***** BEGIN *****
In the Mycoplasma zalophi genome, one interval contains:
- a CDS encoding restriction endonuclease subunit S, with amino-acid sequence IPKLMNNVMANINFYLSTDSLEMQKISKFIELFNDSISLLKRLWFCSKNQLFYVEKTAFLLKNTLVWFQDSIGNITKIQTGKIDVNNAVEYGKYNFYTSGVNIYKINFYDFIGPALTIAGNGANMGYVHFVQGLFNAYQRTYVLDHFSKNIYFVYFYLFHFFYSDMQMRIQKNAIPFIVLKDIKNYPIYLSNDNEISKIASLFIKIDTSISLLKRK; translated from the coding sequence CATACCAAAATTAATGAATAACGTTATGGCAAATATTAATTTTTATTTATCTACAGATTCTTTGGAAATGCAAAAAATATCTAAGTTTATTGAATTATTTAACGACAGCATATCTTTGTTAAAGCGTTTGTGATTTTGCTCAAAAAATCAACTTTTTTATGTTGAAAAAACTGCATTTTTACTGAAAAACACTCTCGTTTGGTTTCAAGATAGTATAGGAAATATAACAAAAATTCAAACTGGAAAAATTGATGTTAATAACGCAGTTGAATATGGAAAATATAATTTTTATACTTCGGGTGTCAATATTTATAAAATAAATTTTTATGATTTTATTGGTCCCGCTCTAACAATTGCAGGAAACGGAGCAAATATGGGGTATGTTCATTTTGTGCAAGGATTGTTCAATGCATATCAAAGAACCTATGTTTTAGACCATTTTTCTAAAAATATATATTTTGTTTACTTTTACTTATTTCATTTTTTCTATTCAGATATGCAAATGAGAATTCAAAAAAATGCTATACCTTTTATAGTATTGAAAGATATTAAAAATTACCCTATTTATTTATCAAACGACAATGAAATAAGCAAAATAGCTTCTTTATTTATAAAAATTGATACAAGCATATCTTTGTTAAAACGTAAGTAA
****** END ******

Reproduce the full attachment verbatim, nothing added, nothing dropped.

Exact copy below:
In the Mycoplasma zalophi genome, one interval contains:
- a CDS encoding restriction endonuclease subunit S, with amino-acid sequence IPKLMNNVMANINFYLSTDSLEMQKISKFIELFNDSISLLKRLWFCSKNQLFYVEKTAFLLKNTLVWFQDSIGNITKIQTGKIDVNNAVEYGKYNFYTSGVNIYKINFYDFIGPALTIAGNGANMGYVHFVQGLFNAYQRTYVLDHFSKNIYFVYFYLFHFFYSDMQMRIQKNAIPFIVLKDIKNYPIYLSNDNEISKIASLFIKIDTSISLLKRK; translated from the coding sequence CATACCAAAATTAATGAATAACGTTATGGCAAATATTAATTTTTATTTATCTACAGATTCTTTGGAAATGCAAAAAATATCTAAGTTTATTGAATTATTTAACGACAGCATATCTTTGTTAAAGCGTTTGTGATTTTGCTCAAAAAATCAACTTTTTTATGTTGAAAAAACTGCATTTTTACTGAAAAACACTCTCGTTTGGTTTCAAGATAGTATAGGAAATATAACAAAAATTCAAACTGGAAAAATTGATGTTAATAACGCAGTTGAATATGGAAAATATAATTTTTATACTTCGGGTGTCAATATTTATAAAATAAATTTTTATGATTTTATTGGTCCCGCTCTAACAATTGCAGGAAACGGAGCAAATATGGGGTATGTTCATTTTGTGCAAGGATTGTTCAATGCATATCAAAGAACCTATGTTTTAGACCATTTTTCTAAAAATATATATTTTGTTTACTTTTACTTATTTCATTTTTTCTATTCAGATATGCAAATGAGAATTCAAAAAAATGCTATACCTTTTATAGTATTGAAAGATATTAAAAATTACCCTATTTATTTATCAAACGACAATGAAATAAGCAAAATAGCTTCTTTATTTATAAAAATTGATACAAGCATATCTTTGTTAAAACGTAAGTAA